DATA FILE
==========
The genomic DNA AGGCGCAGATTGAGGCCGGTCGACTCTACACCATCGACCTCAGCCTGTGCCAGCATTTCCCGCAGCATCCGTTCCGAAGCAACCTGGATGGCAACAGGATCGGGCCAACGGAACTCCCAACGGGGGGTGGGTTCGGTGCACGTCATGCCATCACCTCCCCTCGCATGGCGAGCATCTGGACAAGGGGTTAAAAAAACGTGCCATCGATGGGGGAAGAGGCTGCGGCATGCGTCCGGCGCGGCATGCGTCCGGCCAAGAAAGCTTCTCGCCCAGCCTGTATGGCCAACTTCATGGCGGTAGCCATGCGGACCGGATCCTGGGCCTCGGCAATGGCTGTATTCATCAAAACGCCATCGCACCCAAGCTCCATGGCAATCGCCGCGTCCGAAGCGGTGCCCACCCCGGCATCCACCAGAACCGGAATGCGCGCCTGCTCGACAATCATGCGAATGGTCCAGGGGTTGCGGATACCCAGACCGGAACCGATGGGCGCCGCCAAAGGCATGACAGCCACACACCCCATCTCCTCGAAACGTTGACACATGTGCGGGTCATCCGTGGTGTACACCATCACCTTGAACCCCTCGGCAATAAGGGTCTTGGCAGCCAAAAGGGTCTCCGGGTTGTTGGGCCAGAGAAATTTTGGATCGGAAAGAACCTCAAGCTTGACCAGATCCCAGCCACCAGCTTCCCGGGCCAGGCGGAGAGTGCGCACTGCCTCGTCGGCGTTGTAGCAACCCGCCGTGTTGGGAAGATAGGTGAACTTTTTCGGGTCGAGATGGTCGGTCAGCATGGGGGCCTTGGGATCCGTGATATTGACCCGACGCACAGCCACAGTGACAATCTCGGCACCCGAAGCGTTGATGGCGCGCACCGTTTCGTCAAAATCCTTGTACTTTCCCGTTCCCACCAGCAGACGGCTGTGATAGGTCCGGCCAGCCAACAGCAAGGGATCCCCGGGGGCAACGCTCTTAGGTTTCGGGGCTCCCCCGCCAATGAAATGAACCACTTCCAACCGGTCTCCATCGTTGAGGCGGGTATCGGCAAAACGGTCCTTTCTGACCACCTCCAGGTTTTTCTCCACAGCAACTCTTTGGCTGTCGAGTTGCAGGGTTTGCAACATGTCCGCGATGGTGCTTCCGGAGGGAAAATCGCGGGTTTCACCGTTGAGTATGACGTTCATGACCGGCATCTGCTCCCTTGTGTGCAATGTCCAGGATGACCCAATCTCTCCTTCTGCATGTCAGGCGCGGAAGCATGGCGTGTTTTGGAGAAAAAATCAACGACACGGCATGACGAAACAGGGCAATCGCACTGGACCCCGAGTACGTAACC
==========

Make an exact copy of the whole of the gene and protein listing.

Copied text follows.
The genomic DNA AGGCGCAGATTGAGGCCGGTCGACTCTACACCATCGACCTCAGCCTGTGCCAGCATTTCCCGCAGCATCCGTTCCGAAGCAACCTGGATGGCAACAGGATCGGGCCAACGGAACTCCCAACGGGGGGTGGGTTCGGTGCACGTCATGCCATCACCTCCCCTCGCATGGCGAGCATCTGGACAAGGGGTTAAAAAAACGTGCCATCGATGGGGGAAGAGGCTGCGGCATGCGTCCGGCGCGGCATGCGTCCGGCCAAGAAAGCTTCTCGCCCAGCCTGTATGGCCAACTTCATGGCGGTAGCCATGCGGACCGGATCCTGGGCCTCGGCAATGGCTGTATTCATCAAAACGCCATCGCACCCAAGCTCCATGGCAATCGCCGCGTCCGAAGCGGTGCCCACCCCGGCATCCACCAGAACCGGAATGCGCGCCTGCTCGACAATCATGCGAATGGTCCAGGGGTTGCGGATACCCAGACCGGAACCGATGGGCGCCGCCAAAGGCATGACAGCCACACACCCCATCTCCTCGAAACGTTGACACATGTGCGGGTCATCCGTGGTGTACACCATCACCTTGAACCCCTCGGCAATAAGGGTCTTGGCAGCCAAAAGGGTCTCCGGGTTGTTGGGCCAGAGAAATTTTGGATCGGAAAGAACCTCAAGCTTGACCAGATCCCAGCCACCAGCTTCCCGGGCCAGGCGGAGAGTGCGCACTGCCTCGTCGGCGTTGTAGCAACCCGCCGTGTTGGGAAGATAGGTGAACTTTTTCGGGTCGAGATGGTCGGTCAGCATGGGGGCCTTGGGATCCGTGATATTGACCCGACGCACAGCCACAGTGACAATCTCGGCACCCGAAGCGTTGATGGCGCGCACCGTTTCGTCAAAATCCTTGTACTTTCCCGTTCCCACCAGCAGACGGCTGTGATAGGTCCGGCCAGCCAACAGCAAGGGATCCCCGGGGGCAACGCTCTTAGGTTTCGGGGCTCCCCCGCCAATGAAATGAACCACTTCCAACCGGTCTCCATCGTTGAGGCGGGTATCGGCAAAACGGTCCTTTCTGACCACCTCCAGGTTTTTCTCCACAGCAACTCTTTGGCTGTCGAGTTGCAGGGTTTGCAACATGTCCGCGATGGTGCTTCCGGAGGGAAAATCGCGGGTTTCACCGTTGAGTATGACGTTCATGACCGGCATCTGCTCCCTTGTGTGCAATGTCCAGGATGACCCAATCTCTCCTTCTGCATGTCAGGCGCGGAAGCATGGCGTGTTTTGGAGAAAAAATCAACGACACGGCATGACGAAACAGGGCAATCGCACTGGACCCCGAGTACGTAACC